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Marshall University's Student Newspaper

The Parthenon

Marshall University's Student Newspaper

The Parthenon

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W.Va. Pushes Transphobic Legislation With the “Women’s Bill of Rights”

Matthew+Schaffer
The Parthenon
Matthew Schaffer

The West Virginia legislature continues its onslaught of transphobic and regressive bills with the introduction of House Bill 5243, which would legally define gender in accordance to assigned sex.

The bill, introduced under the guise of “West Virginia’s Women’s Bill of Rights,” aims to limit single single-sex spaces—such as locker rooms, restrooms, athletics, domestic violence shelters and rape crisis centers—to those legally defined as “female,” “male,” “woman,” “man,” “boy,” “girl,” “mother” and “father” by this bill.

HB 5243, as introduced by Republican delegates Kathie Crouse, Wayne Clark, Chris Pritt, Jimmy Willis, Daniel Linville, Jarred Cannon, Erica Moore, Geoff Foster, Laura Kimble, Margitta Mazzocchi and Debbie Warner, defines each of these genders based on anatomical features and legally declares that “there are only two genders, and every individual is either male or female.”

This bill is only the latest piece of state legislation that aims to discriminate and invalidate non-binary and transgendered West Virginians, barring them from gendered spaces under the veil of protecting women, despite the clinical evidence showing there is no link between predatory crimes and transgender-inclusive policies.

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In fact, a 2021 study by the Frontiers of Sociology, published by the National Library of Medicine, found this form of legislation is not only an attack on civil rights but an act of discrimination towards transgendered individuals.

“We understand that the prohibition of access to the restroom constitutes a form of gender violence and discrimination, as we conclude that the arguments that express concerns about safety are not supported,” said the study “Trans Women and Public Restrooms: The Legal Discourse and Its Violence.”

Furthermore, the impact these kinds of discriminatory bills have on the well-being of the targeted groups is well documented. In fact, the study titled “How Will Anti-Trans Laws Impact Transgender and Gender-Diverse Youth Mental Health?” by Boston University found that these pieces of legislation cause harm to the mental health of transgender and non-binary people, especially students.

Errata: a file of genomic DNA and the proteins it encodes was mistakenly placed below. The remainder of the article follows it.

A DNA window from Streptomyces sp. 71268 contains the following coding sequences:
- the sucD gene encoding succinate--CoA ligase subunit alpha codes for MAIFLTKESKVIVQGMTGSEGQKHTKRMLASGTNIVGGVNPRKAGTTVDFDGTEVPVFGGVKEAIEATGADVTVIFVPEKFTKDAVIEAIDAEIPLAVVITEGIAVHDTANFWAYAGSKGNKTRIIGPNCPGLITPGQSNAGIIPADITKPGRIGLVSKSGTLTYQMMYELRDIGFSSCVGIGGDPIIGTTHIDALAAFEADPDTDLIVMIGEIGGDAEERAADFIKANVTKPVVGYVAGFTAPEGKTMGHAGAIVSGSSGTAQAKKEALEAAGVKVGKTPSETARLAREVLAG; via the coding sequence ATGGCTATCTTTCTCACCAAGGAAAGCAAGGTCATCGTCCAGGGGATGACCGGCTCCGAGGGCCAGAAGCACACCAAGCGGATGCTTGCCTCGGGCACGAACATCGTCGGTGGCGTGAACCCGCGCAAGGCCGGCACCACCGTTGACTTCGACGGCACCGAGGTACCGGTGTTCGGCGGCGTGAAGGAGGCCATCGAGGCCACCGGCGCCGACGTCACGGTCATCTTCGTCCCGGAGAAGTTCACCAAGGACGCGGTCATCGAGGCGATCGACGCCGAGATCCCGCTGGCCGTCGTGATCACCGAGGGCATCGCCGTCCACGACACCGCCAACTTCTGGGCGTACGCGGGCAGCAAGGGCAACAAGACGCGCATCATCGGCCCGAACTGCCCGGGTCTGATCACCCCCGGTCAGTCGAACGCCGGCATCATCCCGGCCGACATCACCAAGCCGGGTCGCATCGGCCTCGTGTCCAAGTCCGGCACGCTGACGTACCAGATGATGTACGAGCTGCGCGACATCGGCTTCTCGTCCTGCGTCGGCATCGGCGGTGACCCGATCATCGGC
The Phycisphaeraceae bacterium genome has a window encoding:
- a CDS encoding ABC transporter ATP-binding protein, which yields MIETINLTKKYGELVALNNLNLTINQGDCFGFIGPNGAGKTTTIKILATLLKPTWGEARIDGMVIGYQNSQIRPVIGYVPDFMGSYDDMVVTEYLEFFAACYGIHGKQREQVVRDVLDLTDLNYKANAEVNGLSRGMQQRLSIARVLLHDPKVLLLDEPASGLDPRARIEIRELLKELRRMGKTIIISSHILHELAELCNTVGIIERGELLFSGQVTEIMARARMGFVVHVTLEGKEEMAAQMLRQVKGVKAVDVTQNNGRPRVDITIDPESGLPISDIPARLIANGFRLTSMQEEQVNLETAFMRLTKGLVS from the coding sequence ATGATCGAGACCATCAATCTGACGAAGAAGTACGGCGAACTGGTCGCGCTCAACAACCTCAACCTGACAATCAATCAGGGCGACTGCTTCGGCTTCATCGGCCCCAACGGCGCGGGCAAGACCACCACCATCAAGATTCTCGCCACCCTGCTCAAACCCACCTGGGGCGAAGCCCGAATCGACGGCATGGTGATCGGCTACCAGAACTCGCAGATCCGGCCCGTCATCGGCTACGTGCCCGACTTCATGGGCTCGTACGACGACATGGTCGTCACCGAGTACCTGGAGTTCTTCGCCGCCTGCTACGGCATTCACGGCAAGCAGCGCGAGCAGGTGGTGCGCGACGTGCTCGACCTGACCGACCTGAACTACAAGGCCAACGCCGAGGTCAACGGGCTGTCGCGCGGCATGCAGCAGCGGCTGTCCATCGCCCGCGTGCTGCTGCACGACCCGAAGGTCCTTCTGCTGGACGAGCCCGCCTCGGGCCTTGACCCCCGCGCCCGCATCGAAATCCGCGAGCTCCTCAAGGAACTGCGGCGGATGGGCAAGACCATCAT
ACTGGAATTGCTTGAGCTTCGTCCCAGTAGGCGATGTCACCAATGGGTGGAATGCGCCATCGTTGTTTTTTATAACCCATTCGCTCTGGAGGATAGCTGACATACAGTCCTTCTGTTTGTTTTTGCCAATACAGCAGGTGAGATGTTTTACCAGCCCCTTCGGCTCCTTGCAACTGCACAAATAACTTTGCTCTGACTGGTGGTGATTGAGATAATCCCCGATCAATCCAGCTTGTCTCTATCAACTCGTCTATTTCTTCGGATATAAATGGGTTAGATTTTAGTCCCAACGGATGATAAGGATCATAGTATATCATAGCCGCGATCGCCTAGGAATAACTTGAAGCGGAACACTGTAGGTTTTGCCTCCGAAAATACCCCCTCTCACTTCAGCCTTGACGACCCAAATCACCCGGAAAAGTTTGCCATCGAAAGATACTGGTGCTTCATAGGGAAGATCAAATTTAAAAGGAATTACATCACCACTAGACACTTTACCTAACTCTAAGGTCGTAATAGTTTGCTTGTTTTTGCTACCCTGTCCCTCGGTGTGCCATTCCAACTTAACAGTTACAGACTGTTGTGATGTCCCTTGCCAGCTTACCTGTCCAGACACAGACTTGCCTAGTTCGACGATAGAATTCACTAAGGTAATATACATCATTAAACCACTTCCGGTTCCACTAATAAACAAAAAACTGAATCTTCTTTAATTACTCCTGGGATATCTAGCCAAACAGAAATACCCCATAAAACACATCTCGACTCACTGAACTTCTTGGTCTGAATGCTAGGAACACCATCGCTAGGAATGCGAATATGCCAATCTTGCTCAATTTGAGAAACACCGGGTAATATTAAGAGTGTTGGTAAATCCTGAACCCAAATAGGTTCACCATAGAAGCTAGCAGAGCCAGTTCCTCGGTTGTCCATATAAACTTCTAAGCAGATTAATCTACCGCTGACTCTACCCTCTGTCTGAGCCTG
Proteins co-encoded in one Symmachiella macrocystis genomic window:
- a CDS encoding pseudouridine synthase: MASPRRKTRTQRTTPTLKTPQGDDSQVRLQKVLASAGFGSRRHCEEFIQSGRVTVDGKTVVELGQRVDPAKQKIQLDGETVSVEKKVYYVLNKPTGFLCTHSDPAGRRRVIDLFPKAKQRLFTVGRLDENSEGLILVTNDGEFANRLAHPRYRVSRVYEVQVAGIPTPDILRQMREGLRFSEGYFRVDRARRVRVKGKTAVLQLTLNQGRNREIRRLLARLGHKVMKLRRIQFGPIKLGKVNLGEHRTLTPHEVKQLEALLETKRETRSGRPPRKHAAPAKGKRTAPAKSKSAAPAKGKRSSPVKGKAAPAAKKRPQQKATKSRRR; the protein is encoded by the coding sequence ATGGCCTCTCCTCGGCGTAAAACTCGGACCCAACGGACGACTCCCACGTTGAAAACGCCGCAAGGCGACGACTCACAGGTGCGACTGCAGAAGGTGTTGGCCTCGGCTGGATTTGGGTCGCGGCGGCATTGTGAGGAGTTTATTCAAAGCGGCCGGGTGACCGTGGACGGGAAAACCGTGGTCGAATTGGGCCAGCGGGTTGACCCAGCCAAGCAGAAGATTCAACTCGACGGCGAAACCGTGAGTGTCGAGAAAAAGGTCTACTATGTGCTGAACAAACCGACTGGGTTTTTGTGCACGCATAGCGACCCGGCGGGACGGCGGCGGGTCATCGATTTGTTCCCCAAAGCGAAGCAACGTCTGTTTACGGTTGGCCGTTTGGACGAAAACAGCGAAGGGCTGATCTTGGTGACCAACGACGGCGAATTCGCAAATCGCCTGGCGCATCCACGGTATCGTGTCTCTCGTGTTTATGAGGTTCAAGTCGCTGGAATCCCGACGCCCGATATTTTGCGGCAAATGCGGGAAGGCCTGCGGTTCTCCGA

“As states ban gender-affirming care and participation in sports, BU study finds more than half of trans and gender-diverse kids report depression and self-harm,” the study said.

Additionally, a survey conducted in 2023 by the Trevor Project, a non- profit that focuses on suicide prevention of LGBTQ+ youth, said two-thirds of the 820 LGBTQ+ youth surveyed said debates over state laws that limit transgender rights have had a negative impact on their mental health.

This bill was introduced after, just last week, Republican Mike Azinger introduced three pieces of legislation to the state Senate that would further restrict the rights of transgender people in West Virginia.

State Governor Jim Justice has already voiced his support for the bill and vowed to sign the bill into law if
passed by the legislature. Considering the state’s Republican supermajority Congress, the bill is likely to pass in some form.

The bill is just another attack on individual freedoms and rights that members of the LGBTQ+ community have faced over the years with over 220 bills introduced in 2023 according to the Human Rights Campaign, leaving 35.1% of the nation’s transgender youth living in states that ban gender-
affirming care.

Meanwhile, transgender individuals account for only 1.4% of the United States population, according to UCLA School of Law’s Williams Institute; additionally, 1.6% of the American population identify as non-binary or transgender, according to Pew Research Center.

The attack on LGBTQ+ people is a culture politics rally cry from the Republican party to stir the base in support of the party while creating minimal impact on the daily lives of most citizens of the state.

Rather than creating economic prosperity, raising wages, dealing with income inequality, diversifying the economy or attempting to mend broken healthcare systems, the West Virginia legislature prefers to focus on legislation that will further divide the state’s citizens with a bill that will affect less than 2% of the population of both the state and the country.

A Pew Research survey titled “Americans’ Complex Views on Gender Identity and Transgender Issues” found that 64% of those surveyed favored “protecting trans people from discrimination.”

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